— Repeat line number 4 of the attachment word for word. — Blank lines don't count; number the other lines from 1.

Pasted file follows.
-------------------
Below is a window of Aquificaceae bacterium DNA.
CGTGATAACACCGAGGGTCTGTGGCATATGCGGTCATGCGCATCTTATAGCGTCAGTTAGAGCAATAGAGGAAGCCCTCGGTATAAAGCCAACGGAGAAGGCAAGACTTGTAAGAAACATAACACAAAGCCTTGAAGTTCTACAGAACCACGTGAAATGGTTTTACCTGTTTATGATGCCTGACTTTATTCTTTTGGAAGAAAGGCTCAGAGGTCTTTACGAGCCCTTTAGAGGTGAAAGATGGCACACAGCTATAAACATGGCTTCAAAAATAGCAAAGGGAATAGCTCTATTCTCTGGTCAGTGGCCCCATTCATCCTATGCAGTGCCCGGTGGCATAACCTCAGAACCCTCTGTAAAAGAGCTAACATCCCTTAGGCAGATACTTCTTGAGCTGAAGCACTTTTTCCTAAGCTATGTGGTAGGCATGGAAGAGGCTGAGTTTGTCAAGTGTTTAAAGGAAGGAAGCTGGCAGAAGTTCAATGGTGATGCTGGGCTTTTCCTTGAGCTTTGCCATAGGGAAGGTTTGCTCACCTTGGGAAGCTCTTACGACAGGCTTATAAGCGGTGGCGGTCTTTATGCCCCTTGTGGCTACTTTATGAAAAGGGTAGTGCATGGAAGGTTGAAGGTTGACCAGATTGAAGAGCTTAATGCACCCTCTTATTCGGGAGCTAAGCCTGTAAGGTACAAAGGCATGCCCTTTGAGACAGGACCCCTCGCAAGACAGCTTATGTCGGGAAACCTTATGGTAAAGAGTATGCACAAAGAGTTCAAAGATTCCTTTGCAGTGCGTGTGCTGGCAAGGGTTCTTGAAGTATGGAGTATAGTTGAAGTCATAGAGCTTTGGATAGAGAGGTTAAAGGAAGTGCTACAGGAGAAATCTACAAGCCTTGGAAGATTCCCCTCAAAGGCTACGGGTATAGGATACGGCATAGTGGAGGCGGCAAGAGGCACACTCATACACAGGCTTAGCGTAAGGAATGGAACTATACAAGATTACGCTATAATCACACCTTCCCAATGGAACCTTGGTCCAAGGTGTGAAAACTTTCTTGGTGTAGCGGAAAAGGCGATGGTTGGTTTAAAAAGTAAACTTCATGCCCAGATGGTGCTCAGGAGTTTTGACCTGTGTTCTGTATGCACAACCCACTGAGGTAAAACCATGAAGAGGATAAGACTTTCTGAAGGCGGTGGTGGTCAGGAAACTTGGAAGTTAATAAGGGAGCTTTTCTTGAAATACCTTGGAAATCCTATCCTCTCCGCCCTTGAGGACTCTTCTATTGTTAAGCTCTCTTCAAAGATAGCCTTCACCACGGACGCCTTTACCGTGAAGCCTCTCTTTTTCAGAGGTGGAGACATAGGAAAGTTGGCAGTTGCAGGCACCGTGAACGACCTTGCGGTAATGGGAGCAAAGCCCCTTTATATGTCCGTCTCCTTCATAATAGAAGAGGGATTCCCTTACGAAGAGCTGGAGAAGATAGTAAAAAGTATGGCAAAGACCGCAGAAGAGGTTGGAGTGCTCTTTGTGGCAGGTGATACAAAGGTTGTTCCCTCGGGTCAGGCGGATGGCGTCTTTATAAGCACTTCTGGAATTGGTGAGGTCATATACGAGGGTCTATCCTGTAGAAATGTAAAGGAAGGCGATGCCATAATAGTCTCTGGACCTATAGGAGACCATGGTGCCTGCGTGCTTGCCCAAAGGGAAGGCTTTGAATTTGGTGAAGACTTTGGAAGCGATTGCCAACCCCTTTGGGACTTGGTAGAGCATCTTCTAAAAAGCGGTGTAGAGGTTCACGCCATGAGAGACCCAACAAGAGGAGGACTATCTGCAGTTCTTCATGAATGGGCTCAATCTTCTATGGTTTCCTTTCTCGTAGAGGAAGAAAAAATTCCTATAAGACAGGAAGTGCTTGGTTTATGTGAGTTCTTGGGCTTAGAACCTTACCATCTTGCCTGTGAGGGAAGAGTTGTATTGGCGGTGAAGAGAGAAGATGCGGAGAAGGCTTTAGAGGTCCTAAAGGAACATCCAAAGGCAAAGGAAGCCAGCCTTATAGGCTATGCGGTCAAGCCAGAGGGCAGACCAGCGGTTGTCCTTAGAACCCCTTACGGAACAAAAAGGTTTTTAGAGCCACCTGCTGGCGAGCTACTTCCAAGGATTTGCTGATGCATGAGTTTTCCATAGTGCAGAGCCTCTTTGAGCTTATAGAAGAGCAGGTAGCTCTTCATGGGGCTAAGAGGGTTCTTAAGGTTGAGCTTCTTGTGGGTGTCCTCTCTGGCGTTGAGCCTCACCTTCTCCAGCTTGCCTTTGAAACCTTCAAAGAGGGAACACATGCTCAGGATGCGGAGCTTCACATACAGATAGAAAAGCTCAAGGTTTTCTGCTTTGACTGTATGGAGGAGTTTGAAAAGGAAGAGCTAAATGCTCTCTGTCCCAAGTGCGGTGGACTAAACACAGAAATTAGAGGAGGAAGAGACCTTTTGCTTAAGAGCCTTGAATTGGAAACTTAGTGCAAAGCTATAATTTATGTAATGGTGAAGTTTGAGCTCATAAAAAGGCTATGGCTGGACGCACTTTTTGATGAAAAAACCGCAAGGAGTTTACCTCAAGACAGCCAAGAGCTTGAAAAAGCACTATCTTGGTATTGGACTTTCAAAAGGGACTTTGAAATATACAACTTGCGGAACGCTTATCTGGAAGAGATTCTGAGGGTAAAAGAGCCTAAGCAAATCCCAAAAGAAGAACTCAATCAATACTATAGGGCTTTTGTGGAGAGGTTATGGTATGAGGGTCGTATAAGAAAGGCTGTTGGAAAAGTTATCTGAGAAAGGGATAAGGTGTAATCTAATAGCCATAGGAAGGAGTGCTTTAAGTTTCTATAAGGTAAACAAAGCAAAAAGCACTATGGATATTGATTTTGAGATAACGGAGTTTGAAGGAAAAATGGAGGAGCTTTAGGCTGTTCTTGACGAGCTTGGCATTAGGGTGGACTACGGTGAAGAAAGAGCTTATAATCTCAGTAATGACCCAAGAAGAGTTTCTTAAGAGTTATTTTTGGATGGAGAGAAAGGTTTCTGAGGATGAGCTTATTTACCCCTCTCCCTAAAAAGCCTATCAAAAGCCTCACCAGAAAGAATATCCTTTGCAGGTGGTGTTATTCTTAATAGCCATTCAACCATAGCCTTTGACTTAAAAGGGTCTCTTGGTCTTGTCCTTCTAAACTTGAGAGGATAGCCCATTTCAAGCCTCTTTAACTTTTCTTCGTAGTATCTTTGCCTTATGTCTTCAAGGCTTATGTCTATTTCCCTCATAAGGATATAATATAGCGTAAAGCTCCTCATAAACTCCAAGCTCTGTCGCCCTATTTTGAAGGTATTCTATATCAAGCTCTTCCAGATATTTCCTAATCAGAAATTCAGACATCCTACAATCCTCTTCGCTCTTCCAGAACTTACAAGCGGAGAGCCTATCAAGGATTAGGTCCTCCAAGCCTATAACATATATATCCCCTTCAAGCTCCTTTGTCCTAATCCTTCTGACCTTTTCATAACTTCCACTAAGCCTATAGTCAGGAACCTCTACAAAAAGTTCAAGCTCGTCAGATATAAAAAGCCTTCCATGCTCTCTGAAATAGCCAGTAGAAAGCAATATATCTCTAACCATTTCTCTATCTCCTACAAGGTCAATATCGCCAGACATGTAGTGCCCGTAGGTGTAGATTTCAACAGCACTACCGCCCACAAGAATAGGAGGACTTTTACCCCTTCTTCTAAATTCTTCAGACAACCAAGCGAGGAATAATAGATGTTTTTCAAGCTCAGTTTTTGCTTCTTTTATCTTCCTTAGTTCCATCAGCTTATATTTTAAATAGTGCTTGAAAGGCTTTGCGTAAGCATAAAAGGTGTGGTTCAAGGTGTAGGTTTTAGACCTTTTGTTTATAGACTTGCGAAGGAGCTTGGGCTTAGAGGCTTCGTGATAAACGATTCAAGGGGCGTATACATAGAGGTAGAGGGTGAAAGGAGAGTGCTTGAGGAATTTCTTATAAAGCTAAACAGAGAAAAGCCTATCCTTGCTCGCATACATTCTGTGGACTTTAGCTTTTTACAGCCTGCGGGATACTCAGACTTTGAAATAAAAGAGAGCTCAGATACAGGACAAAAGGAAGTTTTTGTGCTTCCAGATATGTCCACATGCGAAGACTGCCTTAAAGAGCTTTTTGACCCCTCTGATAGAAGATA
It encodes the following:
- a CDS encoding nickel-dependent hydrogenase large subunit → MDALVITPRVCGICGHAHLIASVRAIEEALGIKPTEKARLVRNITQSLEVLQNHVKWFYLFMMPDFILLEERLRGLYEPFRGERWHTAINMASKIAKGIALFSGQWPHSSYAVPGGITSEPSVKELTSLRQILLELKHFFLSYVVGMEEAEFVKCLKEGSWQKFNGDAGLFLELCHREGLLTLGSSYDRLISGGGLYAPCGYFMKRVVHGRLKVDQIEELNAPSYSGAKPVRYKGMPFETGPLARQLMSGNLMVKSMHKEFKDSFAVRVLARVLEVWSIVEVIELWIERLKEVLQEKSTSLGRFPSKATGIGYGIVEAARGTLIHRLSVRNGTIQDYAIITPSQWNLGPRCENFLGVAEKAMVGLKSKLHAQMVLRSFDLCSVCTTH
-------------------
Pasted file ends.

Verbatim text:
- a CDS encoding nickel-dependent hydrogenase large subunit → MDALVITPRVCGICGHAHLIASVRAIEEALGIKPTEKARLVRNITQSLEVLQNHVKWFYLFMMPDFILLEERLRGLYEPFRGERWHTAINMASKIAKGIALFSGQWPHSSYAVPGGITSEPSVKELTSLRQILLELKHFFLSYVVGMEEAEFVKCLKEGSWQKFNGDAGLFLELCHREGLLTLGSSYDRLISGGGLYAPCGYFMKRVVHGRLKVDQIEELNAPSYSGAKPVRYKGMPFETGPLARQLMSGNLMVKSMHKEFKDSFAVRVLARVLEVWSIVEVIELWIERLKEVLQEKSTSLGRFPSKATGIGYGIVEAARGTLIHRLSVRNGTIQDYAIITPSQWNLGPRCENFLGVAEKAMVGLKSKLHAQMVLRSFDLCSVCTTH